After WPS folded in early 2012, most of the Independence — including Farrelly — went to play for Riley on a Long Island semi-pro team, where the alleged sexual coercion continued, Farrelly said. She had sex with him and a teammate on one occasion, she said, also following a night of excessive drinking. After each encounter, she tried to pretend it had never happened, and repeated Riley’s mantra, told to her after their first night of sex, that they would be “taking this to their graves.”

After that season, Farrelly joined FC Kansas City in the newly formed National Women’s Soccer League, but Riley haunted her mentally and emotionally. When he became the coach of the Thorns in December 2013, Farrelly knew he would trade for her. She could feel it coming.

e. It came. These are the kinds of stories that must be told. The women’s pro league postponed all games over the weekend after this story was posted, and other ugly details of men harassing female players surfaced, and the commissioner was dismissed. Reporting like this is so crucial. Kudos to Linehan for writing it, and to Farrelly for telling her truth.

f. Story of the Week: Steve Politi of NJ.com, reporting from Mexico, on a New Jersey basketball player who was accused of murdering a woman, stunning those who knew him.

g. As Politi writes, there’s a very good chance the delusional, basketball-marginal Logan Kelley was out to kill a different woman than Isis Montoya in a sketchy part of Tijuana, Mexico. Politi discovers that Kelley actually wanted to kill a woman his pseudonym’ed “Isabella.” Some great reporting here by Politi, particularly when he found a woman in New Jersey, Kendall Sellinger, who’d previously been the focus of a Logan Kelley obsession. No matter what Sellinger did, she couldn’t prevent Kelley from seeing her. Politi, in first-person, writes:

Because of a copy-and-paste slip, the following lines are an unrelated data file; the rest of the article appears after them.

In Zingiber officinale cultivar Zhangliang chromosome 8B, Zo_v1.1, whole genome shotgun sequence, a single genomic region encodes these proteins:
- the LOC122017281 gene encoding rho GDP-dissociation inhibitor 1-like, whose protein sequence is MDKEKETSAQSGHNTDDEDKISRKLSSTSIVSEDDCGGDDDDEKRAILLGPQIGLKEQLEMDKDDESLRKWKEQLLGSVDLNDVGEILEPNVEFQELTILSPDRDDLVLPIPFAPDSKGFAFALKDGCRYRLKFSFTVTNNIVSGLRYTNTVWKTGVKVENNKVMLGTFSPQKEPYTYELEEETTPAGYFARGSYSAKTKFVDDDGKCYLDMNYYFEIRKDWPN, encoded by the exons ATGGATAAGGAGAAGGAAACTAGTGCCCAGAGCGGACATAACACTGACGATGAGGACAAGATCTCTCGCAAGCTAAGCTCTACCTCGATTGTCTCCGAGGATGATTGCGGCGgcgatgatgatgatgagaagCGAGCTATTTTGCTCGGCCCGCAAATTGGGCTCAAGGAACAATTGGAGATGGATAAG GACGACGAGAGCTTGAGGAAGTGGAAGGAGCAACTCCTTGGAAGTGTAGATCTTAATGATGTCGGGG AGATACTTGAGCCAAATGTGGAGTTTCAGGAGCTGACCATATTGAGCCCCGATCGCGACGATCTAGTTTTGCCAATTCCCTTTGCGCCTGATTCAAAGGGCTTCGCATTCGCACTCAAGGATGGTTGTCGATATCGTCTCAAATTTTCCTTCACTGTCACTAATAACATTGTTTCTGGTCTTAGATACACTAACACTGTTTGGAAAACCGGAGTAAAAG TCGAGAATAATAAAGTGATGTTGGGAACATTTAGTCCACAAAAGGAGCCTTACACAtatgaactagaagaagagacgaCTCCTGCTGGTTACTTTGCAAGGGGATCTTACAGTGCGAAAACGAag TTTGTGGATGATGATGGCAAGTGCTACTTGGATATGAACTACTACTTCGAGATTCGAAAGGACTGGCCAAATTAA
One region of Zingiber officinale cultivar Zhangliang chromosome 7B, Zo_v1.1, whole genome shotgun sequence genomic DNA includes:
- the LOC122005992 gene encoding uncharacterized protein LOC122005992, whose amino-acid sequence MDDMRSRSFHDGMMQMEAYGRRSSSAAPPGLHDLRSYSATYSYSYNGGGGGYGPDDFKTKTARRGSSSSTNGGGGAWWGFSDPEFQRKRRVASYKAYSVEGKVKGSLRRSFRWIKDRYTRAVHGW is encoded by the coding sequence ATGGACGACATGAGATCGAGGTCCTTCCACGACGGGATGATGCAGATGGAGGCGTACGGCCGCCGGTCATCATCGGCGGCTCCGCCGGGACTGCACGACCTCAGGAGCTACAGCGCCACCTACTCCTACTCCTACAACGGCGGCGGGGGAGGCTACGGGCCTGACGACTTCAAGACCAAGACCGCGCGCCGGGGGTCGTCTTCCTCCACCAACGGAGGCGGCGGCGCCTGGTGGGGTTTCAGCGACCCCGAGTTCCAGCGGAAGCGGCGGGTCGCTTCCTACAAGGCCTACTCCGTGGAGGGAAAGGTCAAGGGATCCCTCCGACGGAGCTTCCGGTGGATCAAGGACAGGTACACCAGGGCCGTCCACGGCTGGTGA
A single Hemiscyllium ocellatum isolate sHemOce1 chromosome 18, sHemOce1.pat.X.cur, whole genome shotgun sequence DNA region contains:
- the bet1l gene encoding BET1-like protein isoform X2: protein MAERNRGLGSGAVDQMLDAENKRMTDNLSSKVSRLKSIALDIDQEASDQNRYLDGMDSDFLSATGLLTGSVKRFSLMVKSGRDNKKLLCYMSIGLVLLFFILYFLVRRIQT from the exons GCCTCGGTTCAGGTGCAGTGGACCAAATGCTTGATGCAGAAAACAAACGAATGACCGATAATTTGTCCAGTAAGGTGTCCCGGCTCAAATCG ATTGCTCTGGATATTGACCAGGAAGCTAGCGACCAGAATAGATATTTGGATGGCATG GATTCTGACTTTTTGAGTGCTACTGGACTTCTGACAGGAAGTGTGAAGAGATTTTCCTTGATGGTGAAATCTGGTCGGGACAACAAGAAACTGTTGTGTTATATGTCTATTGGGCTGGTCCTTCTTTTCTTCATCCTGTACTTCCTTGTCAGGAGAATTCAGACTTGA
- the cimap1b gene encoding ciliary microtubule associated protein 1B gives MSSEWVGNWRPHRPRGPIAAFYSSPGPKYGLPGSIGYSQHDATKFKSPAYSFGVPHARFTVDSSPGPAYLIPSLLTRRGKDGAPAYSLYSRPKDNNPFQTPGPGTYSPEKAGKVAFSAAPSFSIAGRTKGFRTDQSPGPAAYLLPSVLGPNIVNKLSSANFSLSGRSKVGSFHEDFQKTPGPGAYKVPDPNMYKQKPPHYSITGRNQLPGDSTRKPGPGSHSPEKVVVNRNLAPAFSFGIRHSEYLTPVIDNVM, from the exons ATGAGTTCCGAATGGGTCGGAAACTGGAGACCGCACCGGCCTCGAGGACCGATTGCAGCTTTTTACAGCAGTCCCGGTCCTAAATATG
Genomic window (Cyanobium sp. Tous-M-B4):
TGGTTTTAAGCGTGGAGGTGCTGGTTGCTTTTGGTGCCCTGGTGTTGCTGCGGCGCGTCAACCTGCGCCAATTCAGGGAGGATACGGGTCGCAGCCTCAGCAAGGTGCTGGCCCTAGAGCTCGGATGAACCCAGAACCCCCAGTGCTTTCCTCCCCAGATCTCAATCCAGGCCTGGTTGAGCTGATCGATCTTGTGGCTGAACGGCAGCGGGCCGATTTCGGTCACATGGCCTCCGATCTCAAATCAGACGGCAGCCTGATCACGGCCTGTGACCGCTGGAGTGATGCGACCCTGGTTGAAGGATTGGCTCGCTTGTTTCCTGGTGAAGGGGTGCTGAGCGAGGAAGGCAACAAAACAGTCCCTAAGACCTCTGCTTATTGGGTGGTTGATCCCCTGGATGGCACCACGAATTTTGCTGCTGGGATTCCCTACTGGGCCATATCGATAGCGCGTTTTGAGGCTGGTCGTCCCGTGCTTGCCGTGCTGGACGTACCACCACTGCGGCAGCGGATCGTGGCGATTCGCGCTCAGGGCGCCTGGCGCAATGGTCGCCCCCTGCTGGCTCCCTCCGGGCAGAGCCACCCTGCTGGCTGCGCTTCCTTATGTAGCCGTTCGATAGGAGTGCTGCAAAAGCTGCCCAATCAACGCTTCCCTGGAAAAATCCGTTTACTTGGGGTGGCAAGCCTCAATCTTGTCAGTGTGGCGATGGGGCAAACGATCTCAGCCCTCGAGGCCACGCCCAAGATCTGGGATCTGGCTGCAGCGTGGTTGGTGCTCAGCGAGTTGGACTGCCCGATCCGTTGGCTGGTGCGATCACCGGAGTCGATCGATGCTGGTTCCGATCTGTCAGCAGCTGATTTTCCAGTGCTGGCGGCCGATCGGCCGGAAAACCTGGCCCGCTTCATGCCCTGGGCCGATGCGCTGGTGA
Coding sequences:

I had come to tell [Sellinger] about what I had found in Tijuana, and when she hears the story of Isabella, she sobs. Like the woman in Mexico that she has never met, she wonders if she also escaped her death. The similarities are striking. Kelley, in both cases, had become obsessed with a woman and convinced that the relationship was far deeper than it really was. This fits into a broader pattern with his behavior.

Kelley believed he had a future as an NBA player when he was just a walk-on at Rutgers, was convinced he would become a rap star while producing his own CDs, and even once told Sellinger that he would be governor of New Jersey someday.

“This is a classic example of what we would typically refer to as a delusional disorder,” said Samantha Farris, an assistant psychology professor at Rutgers.

Her long ordeal with Kelley left Sellinger with deep emotional scars. She quit her job and left school for a semester, and when she tried to protect herself and hold Kelley accountable for what he did, she found the legal system unhelpful and unresponsive.

h. College Football Story of the Week: Pete Thamel of Yahoo Sports, embedded for a week with the upstart Cincinnati Bearcats. The decision to dive deep into the Bearcat program certainly looks good after Saturday’s beatdown of Notre Dame in South Bend.

i. Thamel’s so good at telling you things you didn’t know about the inner game. As he writes here, before UC’s September game at Indiana, he learned about the inside knowledge of the Cincinnati coaching staff, and about the precociousness of UC quarterback Desmond Ridder: